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Hoffmann, R. A wiki for the life sciences where authorship matters. Nature Genetics (2008)

Novel Mechanism of Resistance to Glycopeptide Antibiotics in Enterococcus faecium.

Glycopeptides and beta-lactams are the major antibiotics available for the treatment of infections due to Gram-positive bacteria. Emergence of cross-resistance to these drugs by a single mechanism has been considered as unlikely because they inhibit peptidoglycan polymerization by different mechanisms. The glycopeptides bind to the peptidyl-d-Ala(4)-d-Ala(5) extremity of peptidoglycan precursors and block by steric hindrance the essential glycosyltransferase and d,d-transpeptidase activities of the penicillin-binding proteins (PBPs). The beta-lactams are structural analogues of d-Ala(4)-d-Ala(5) and act as suicide substrates of the d,d-transpeptidase module of the PBPs. Here we have shown that bypass of the PBPs by the recently described beta-lactam-insensitive l,d-transpeptidase from Enterococcus faecium (Ldt(fm)) can lead to high level resistance to glycopeptides and beta-lactams. Cross-resistance was selected by glycopeptides alone or serially by beta-lactams and glycopeptides. In the corresponding mutants, UDP-MurNAc-pentapeptide was extensively converted to UDP-MurNAc-tetrapeptide following hydrolysis of d-Ala(5), thereby providing the substrate of Ldt(fm). Complete elimination of d-Ala(5), a residue essential for glycopeptide binding, was possible because Ldt(fm) uses the energy of the l-Lys(3)-d-Ala(4) peptide bond for cross-link formation in contrast to PBPs, which use the energy of the d-Ala(4)-d-Ala(5) bond. This novel mechanism of glycopeptide resistance was unrelated to the previously identified replacement of d-Ala(5) by d-Ser or d-lactate.[1]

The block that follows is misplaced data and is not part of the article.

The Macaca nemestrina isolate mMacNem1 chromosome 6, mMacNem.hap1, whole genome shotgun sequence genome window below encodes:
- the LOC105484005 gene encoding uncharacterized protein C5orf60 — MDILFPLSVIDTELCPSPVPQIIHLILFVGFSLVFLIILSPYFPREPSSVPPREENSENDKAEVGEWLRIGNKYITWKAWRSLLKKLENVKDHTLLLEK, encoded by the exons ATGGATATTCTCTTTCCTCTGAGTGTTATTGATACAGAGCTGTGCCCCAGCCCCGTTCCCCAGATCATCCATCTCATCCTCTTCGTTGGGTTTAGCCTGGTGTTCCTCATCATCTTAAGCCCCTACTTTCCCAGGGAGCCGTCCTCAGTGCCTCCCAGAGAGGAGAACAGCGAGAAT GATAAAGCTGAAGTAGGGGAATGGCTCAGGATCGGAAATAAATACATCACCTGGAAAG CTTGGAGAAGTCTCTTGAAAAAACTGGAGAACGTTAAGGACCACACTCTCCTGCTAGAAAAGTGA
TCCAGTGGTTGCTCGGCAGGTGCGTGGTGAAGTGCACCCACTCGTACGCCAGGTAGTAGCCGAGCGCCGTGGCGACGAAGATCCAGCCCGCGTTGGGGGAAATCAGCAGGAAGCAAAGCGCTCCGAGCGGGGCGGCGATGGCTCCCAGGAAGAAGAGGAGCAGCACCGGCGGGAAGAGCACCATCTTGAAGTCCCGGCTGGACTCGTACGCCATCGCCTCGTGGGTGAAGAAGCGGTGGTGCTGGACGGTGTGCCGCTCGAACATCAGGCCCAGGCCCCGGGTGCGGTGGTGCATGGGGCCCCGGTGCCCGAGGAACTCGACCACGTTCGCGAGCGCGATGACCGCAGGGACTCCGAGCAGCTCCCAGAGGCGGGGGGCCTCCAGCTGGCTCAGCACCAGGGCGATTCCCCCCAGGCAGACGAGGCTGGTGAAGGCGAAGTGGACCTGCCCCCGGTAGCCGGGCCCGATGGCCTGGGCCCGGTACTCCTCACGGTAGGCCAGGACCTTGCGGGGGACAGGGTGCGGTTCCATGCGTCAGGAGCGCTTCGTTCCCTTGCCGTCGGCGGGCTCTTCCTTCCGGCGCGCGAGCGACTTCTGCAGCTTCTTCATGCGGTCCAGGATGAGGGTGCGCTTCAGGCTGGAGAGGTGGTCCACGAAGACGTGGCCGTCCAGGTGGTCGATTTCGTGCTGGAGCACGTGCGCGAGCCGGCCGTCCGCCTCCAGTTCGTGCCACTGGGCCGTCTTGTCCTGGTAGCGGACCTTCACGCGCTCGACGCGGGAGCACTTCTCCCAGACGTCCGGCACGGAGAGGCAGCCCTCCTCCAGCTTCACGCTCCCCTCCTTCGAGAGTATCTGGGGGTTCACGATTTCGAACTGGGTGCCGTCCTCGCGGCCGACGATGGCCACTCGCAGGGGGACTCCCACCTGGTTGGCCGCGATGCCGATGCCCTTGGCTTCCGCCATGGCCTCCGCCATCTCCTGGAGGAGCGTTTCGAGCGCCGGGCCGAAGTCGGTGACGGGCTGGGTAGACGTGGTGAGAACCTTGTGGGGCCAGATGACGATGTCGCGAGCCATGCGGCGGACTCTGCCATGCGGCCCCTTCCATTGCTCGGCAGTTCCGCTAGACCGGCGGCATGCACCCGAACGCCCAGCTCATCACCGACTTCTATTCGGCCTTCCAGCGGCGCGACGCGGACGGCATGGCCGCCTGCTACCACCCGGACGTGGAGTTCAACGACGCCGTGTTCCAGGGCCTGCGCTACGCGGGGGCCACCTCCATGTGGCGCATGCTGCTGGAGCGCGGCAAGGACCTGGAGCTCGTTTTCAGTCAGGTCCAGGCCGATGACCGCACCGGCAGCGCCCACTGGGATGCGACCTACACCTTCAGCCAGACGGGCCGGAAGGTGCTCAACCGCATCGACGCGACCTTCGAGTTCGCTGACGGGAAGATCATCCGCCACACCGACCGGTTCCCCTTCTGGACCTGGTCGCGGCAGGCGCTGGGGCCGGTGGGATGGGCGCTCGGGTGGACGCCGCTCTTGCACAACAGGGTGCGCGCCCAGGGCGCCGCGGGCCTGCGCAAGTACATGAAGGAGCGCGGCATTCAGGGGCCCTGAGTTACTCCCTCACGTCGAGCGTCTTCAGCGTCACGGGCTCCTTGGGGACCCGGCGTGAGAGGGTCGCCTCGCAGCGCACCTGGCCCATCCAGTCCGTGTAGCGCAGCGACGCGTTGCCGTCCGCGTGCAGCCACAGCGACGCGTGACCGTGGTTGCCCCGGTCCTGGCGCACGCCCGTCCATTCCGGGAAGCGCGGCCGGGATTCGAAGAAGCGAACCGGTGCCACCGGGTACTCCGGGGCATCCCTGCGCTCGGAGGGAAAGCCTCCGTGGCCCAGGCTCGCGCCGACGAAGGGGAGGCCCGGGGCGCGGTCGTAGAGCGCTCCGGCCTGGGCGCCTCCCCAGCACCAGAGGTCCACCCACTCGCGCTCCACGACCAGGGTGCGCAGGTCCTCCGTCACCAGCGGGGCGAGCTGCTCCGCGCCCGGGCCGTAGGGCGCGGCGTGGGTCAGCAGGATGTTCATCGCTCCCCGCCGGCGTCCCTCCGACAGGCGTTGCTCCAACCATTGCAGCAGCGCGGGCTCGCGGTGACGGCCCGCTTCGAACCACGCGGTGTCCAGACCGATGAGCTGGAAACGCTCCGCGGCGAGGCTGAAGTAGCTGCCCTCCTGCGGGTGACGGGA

1. Novel Mechanism of Resistance to Glycopeptide Antibiotics in Enterococcus faecium. Cremniter, J., Mainardi, J.L., Josseaume, N., Quincampoix, J.C., Dubost, L., Hugonnet, J.E., Marie, A., Gutmann, L., Rice, L.B., Arthur, M. J. Biol. Chem. (2006) [Pubmed]
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